The New York Times has a piece by Michael Pollan worth reading if only for the description of the food, but it’s more than that:
Here’s the conceit: Build a single wood fire and, over the course of 30-plus hours, use it to roast, braise, bake, simmer and grill as many different dishes as possible — for lunch, dinner, breakfast and lunch again.
What follows is a description of the creation of four meals over one fire. A goat figures prominently in the equation along with copious amounts of fresh produce and several accomplished cooks. Nevertheless, the food turns out to be merely a vehicle for something more:
But by now the food feels almost beside the point. I realize I’ve gotten at least as much pleasure from working together to create these meals as I have from eating them. Sometimes producing things is more gratifying — and more conducive to building community — than consuming them, I decide. Our guests seem merry and convivial, but there’s something special about the camaraderie of the kitchen crew.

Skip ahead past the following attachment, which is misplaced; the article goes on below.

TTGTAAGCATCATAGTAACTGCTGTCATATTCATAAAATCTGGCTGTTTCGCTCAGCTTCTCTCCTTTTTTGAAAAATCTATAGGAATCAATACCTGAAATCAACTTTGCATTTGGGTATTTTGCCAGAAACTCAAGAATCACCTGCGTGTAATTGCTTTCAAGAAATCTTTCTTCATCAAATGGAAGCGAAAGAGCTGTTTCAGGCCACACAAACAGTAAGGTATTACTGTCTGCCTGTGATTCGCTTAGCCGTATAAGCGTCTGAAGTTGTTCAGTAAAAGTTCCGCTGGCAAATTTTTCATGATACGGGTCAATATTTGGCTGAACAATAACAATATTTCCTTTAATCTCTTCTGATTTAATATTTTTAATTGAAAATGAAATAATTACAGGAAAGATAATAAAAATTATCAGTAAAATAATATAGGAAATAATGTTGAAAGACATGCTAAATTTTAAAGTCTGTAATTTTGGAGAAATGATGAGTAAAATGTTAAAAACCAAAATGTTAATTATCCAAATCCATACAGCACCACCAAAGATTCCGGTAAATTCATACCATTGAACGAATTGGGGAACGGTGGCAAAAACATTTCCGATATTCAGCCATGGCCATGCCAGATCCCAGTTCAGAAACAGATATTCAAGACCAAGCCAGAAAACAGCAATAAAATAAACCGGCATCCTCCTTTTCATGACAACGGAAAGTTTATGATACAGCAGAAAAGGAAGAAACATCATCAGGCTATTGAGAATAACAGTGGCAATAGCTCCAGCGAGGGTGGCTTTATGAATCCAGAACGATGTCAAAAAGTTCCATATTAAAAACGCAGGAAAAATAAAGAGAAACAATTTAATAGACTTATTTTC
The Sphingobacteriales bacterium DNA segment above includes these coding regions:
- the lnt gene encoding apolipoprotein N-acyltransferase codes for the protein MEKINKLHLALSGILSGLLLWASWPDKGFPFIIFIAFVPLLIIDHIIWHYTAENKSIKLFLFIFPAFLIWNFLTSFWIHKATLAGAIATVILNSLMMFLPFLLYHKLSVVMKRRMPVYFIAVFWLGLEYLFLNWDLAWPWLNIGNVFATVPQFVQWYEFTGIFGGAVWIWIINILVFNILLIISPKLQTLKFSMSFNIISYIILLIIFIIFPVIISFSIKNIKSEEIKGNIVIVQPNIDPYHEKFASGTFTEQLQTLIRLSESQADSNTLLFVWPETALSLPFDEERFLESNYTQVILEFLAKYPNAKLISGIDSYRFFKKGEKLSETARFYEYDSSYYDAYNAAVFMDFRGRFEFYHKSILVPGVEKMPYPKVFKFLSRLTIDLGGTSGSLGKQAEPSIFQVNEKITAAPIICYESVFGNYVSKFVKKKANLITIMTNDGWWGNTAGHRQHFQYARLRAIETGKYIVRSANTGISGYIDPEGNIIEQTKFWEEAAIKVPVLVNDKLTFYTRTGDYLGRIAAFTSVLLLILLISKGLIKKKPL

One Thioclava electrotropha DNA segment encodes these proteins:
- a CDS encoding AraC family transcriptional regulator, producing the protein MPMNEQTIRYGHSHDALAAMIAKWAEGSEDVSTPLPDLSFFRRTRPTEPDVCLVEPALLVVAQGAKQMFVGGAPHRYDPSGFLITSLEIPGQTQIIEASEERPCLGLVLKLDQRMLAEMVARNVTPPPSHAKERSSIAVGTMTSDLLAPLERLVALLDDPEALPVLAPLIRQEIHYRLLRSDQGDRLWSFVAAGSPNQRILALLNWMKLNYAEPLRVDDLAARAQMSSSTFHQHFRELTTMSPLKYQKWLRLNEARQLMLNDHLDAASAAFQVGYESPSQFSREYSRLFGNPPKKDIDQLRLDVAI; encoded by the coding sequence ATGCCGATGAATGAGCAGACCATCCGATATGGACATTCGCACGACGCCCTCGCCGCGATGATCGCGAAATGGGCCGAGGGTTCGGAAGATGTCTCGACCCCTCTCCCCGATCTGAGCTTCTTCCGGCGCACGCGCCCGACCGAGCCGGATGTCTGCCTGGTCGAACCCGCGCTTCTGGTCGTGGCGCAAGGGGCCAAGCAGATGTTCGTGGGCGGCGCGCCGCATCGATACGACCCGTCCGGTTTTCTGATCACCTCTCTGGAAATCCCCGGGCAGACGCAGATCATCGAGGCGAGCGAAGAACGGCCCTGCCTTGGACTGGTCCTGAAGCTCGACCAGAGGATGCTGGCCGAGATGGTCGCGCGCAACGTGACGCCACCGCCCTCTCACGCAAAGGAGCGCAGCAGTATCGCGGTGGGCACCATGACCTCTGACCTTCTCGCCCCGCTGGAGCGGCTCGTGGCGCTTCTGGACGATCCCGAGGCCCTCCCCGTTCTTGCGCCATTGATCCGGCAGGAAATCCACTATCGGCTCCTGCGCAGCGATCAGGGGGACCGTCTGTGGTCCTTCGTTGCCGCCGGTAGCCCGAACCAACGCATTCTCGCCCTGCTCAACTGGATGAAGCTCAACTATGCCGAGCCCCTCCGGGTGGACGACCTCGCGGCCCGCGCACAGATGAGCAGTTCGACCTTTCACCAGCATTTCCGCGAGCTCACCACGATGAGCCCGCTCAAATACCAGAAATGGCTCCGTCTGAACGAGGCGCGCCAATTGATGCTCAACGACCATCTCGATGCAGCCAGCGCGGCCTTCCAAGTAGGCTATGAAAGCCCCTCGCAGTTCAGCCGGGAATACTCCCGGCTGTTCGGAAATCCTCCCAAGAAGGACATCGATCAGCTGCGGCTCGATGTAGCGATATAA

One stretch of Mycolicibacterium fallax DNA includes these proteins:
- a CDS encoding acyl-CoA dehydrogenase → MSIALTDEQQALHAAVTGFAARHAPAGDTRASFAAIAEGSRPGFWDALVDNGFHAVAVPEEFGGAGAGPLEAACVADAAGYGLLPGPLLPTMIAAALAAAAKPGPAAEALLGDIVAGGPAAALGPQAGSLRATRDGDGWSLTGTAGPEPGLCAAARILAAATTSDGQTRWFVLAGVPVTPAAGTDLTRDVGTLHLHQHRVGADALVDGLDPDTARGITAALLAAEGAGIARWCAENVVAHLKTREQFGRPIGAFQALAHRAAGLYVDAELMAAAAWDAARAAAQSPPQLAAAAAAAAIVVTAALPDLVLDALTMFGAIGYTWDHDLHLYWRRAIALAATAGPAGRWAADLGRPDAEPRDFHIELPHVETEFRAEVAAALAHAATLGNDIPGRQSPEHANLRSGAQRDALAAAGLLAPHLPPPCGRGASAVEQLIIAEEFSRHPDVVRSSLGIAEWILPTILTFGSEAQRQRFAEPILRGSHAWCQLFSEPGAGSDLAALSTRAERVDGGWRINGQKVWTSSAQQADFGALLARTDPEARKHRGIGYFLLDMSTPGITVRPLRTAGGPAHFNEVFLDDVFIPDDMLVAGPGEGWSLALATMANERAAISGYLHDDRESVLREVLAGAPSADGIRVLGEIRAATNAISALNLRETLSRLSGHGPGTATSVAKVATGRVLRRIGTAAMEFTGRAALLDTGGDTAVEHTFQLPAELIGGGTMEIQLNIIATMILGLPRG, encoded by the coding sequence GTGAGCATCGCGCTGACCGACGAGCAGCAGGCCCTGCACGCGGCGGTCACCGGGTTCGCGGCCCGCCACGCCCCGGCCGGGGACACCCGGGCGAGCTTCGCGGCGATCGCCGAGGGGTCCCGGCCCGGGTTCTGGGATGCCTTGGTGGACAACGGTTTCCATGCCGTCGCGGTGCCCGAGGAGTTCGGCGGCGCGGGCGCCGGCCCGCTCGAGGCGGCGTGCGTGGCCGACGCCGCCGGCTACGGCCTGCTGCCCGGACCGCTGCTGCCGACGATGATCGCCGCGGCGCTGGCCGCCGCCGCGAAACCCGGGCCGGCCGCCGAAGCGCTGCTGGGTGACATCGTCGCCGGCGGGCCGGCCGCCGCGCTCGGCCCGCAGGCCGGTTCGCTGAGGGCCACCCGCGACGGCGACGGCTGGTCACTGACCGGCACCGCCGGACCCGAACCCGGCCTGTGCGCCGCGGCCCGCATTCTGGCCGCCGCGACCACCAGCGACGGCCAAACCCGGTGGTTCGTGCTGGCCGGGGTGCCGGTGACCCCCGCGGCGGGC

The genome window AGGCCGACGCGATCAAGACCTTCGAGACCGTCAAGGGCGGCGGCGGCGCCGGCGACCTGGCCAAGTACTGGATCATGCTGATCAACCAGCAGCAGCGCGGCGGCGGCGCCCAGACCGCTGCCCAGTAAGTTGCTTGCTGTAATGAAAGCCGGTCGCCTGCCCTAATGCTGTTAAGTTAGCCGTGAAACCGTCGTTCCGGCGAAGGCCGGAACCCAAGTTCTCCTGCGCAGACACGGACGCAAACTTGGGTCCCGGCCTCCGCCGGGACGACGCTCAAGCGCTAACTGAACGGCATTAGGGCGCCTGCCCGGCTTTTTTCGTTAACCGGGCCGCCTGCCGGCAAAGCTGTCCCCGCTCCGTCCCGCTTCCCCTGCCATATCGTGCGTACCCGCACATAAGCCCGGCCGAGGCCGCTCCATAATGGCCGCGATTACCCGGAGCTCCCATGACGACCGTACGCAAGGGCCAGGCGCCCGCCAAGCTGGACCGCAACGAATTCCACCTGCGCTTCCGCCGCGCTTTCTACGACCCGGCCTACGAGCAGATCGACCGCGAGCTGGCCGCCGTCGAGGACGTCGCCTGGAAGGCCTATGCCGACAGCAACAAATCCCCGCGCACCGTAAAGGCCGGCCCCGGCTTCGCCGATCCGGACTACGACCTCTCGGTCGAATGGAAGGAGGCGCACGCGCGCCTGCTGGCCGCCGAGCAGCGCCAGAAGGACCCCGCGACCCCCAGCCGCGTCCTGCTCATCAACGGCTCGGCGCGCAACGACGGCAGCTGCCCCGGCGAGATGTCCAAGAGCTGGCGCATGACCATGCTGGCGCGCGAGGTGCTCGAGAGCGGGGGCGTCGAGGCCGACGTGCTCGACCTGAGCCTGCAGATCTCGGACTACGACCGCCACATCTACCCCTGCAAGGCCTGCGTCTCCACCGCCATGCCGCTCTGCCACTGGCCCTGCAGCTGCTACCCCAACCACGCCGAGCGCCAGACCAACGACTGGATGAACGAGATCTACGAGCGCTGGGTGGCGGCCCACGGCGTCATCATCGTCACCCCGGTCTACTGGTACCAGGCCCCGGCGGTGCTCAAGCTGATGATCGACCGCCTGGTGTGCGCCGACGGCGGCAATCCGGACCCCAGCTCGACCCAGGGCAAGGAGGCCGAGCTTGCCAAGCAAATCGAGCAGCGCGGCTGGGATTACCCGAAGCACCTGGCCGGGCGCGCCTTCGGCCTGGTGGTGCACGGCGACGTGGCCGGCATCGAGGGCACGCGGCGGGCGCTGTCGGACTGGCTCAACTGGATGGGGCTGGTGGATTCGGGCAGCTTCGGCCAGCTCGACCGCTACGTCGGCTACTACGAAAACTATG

He’s on to something (even though this sense of community of which he speaks is only a temporary glow): producing something together, whether a meal, a barn, or a church play, does more to build a sense of community than all the talk about community-building by individuals worried about the loss.
Warning: Don’t read this piece if you are hungry.
H/T Travis Timmons